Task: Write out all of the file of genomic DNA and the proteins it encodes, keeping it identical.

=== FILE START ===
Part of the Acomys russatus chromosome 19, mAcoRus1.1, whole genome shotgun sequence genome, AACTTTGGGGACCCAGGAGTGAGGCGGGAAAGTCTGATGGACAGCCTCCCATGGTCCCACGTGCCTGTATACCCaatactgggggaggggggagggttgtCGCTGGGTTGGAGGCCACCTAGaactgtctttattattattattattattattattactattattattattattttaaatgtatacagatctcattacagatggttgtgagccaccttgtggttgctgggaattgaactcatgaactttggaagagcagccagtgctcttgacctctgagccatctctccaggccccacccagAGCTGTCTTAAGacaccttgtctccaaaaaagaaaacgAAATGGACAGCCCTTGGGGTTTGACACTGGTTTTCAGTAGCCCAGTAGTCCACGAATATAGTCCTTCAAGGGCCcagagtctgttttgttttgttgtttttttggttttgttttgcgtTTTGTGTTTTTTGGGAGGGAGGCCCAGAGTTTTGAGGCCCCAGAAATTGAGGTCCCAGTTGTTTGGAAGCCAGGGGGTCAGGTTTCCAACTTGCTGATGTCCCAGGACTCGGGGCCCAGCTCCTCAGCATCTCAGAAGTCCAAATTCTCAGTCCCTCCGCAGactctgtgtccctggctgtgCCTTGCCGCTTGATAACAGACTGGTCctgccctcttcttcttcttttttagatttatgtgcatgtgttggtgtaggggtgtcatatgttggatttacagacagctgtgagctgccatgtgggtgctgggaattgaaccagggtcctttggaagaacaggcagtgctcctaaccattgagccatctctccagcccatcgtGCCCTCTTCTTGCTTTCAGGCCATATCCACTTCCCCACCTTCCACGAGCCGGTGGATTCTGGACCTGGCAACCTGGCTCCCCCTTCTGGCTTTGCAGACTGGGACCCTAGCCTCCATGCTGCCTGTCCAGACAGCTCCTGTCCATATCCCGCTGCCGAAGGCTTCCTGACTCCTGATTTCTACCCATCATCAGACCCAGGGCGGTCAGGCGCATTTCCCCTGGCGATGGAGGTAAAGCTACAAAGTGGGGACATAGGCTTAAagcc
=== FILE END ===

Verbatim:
Part of the Acomys russatus chromosome 19, mAcoRus1.1, whole genome shotgun sequence genome, AACTTTGGGGACCCAGGAGTGAGGCGGGAAAGTCTGATGGACAGCCTCCCATGGTCCCACGTGCCTGTATACCCaatactgggggaggggggagggttgtCGCTGGGTTGGAGGCCACCTAGaactgtctttattattattattattattattattactattattattattattttaaatgtatacagatctcattacagatggttgtgagccaccttgtggttgctgggaattgaactcatgaactttggaagagcagccagtgctcttgacctctgagccatctctccaggccccacccagAGCTGTCTTAAGacaccttgtctccaaaaaagaaaacgAAATGGACAGCCCTTGGGGTTTGACACTGGTTTTCAGTAGCCCAGTAGTCCACGAATATAGTCCTTCAAGGGCCcagagtctgttttgttttgttgtttttttggttttgttttgcgtTTTGTGTTTTTTGGGAGGGAGGCCCAGAGTTTTGAGGCCCCAGAAATTGAGGTCCCAGTTGTTTGGAAGCCAGGGGGTCAGGTTTCCAACTTGCTGATGTCCCAGGACTCGGGGCCCAGCTCCTCAGCATCTCAGAAGTCCAAATTCTCAGTCCCTCCGCAGactctgtgtccctggctgtgCCTTGCCGCTTGATAACAGACTGGTCctgccctcttcttcttcttttttagatttatgtgcatgtgttggtgtaggggtgtcatatgttggatttacagacagctgtgagctgccatgtgggtgctgggaattgaaccagggtcctttggaagaacaggcagtgctcctaaccattgagccatctctccagcccatcgtGCCCTCTTCTTGCTTTCAGGCCATATCCACTTCCCCACCTTCCACGAGCCGGTGGATTCTGGACCTGGCAACCTGGCTCCCCCTTCTGGCTTTGCAGACTGGGACCCTAGCCTCCATGCTGCCTGTCCAGACAGCTCCTGTCCATATCCCGCTGCCGAAGGCTTCCTGACTCCTGATTTCTACCCATCATCAGACCCAGGGCGGTCAGGCGCATTTCCCCTGGCGATGGAGGTAAAGCTACAAAGTGGGGACATAGGCTTAAagcc